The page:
A hack on South Korea's state-run nuclear company stirred unease following the devastating hack on Sony Pictures that the U.S. government blames on North Korea. The Kori No. 1 reactor (right) and No. 2 reactor of state-run utility Korea Electric Power Corp. (Kepco) are seen in Ulsan, about 410 km (255 miles) southeast of Seoul, Sept. 3, 2013. Reuters/Lee Jae-Won

South Korea’s countrywide nuclear operator was hacked last week and will now hold two days of drills to better defend itself in the future, according to a company spokesman. No potentially harmful data was stolen, according to the company, while Deputy Energy Minister Chung Yang-ho said that “there is no risk whatsoever” of a hack that could jeopardize nuclear controls.

A handful of documents, including the floor plans of some of South Korea’s 23 nuclear plants, blueprints of equipment and some private data of employees, was posted online last week. South Korean authorities tracked the IP address of the computer that posted the information and are investigating.

Any potentially harmful computer control systems are independent of the larger Korea Hydro and Nuclear Power Co. Ltd. (KHNP) system, meaning that they cannot be hacked from the outside, according to a spokesman with the state-run company. The two-day drills are a precautionary measure, he said.

“We are making utmost efforts, working closely with the government to assess the data leak at certain nuclear power plants, which adds to the social unease,” he said, according to Reuters. “It is 100 percent impossible that a hacker can stop nuclear power plants by attacking them because the control monitoring system is totally independent and closed.”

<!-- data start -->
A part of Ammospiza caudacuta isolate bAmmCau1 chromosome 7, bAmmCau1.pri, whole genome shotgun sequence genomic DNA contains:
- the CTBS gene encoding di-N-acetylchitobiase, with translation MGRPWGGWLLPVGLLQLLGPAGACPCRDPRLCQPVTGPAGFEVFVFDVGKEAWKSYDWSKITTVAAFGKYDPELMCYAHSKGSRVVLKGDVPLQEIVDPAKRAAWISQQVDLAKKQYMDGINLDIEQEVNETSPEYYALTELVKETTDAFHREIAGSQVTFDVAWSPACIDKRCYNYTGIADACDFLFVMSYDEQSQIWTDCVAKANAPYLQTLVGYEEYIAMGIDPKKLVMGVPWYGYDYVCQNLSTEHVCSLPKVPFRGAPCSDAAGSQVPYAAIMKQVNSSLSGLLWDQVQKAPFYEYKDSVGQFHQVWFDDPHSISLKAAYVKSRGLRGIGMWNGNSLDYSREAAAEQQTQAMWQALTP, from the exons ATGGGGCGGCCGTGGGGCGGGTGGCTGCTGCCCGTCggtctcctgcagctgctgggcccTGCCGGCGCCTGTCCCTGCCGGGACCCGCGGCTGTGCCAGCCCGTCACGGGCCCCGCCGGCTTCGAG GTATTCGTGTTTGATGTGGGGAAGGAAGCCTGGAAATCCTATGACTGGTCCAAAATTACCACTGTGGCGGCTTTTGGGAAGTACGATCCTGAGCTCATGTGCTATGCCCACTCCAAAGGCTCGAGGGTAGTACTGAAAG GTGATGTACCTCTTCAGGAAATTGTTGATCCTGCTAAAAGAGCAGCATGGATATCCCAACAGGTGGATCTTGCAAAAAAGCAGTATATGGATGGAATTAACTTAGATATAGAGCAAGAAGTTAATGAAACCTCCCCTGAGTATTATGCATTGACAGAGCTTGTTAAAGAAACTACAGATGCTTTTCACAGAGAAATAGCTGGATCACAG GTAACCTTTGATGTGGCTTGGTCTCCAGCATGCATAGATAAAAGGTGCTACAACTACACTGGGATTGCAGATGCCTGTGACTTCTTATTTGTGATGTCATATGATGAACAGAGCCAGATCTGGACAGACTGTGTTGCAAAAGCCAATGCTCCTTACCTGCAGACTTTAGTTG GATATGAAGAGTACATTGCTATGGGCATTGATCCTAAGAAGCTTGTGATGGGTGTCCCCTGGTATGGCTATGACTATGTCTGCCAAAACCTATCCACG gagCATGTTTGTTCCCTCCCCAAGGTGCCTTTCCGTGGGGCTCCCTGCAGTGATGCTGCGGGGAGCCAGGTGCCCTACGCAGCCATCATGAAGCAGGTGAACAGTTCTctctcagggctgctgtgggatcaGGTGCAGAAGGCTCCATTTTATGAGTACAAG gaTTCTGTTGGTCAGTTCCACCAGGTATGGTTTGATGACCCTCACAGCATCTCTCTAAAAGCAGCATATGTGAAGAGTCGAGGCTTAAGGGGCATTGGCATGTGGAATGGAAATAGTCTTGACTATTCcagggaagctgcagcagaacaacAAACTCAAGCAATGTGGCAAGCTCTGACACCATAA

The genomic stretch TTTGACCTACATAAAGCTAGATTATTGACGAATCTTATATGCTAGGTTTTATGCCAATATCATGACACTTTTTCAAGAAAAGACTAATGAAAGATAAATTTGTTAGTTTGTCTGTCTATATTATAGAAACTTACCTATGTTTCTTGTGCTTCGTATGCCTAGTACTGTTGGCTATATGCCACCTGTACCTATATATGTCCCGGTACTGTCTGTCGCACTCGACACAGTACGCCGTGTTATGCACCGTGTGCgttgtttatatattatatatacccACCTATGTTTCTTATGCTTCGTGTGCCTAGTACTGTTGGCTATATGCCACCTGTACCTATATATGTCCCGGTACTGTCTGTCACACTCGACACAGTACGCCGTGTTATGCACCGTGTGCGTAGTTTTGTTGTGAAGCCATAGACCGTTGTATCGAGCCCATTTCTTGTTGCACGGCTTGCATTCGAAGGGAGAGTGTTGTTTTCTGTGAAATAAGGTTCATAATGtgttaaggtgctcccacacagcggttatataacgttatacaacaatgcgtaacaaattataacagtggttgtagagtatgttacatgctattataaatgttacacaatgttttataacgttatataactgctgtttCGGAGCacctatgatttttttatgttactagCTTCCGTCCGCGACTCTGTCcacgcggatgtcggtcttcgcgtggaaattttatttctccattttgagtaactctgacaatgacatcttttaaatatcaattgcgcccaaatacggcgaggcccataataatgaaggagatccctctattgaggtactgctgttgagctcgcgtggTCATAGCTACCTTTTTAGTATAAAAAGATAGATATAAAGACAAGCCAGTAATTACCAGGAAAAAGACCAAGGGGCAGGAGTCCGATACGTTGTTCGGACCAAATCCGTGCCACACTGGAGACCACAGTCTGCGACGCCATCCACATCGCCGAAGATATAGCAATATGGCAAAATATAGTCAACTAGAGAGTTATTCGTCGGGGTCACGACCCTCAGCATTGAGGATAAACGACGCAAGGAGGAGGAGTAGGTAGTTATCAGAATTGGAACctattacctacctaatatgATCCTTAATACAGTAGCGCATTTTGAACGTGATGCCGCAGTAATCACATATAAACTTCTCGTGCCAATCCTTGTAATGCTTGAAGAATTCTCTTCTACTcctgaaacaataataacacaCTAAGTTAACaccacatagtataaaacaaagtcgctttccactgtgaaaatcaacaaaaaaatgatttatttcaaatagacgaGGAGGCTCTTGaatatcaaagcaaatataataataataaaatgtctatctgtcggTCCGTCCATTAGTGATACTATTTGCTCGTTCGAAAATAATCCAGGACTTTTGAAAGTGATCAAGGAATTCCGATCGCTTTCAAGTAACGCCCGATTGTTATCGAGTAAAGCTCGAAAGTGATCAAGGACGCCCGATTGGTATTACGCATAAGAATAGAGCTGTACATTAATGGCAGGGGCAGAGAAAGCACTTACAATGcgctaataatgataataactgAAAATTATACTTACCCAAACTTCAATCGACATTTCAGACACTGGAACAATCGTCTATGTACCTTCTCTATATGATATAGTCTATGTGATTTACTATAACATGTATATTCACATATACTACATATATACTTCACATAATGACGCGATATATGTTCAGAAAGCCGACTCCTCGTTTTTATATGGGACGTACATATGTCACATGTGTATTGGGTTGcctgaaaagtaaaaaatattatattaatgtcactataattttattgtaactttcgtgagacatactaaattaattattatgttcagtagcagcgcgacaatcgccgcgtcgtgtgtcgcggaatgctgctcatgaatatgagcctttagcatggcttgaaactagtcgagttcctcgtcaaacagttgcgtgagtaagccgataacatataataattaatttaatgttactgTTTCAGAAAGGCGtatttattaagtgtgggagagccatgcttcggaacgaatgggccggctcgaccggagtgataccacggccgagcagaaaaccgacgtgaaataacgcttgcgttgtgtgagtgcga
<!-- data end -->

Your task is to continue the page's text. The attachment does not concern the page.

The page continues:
The spokesman said the hack was likely the work of “elements who want to cause social unrest,” possibly referring to the user who posted the data that claims to be the head of an anti-nuclear group based in Hawaii. The user demanded three South Korean nuclear plants be shut down and payment for the leaked data, according to the Guardian.

South Korea’s contentious neighbor to the north was accused by the U.S. last week of perpetrating a massive data-grabbing hack on Sony Pictures, which was reportedly in retaliation for the studio’s planned release of the comedy "The Interview," in which two reporters assassinate North Korea’s Supreme Leader Kim Jong Un on behalf of the CIA.

South Korean nuclear officials did not speculate about whether North Korea was potentially behind the hack on the KHNP.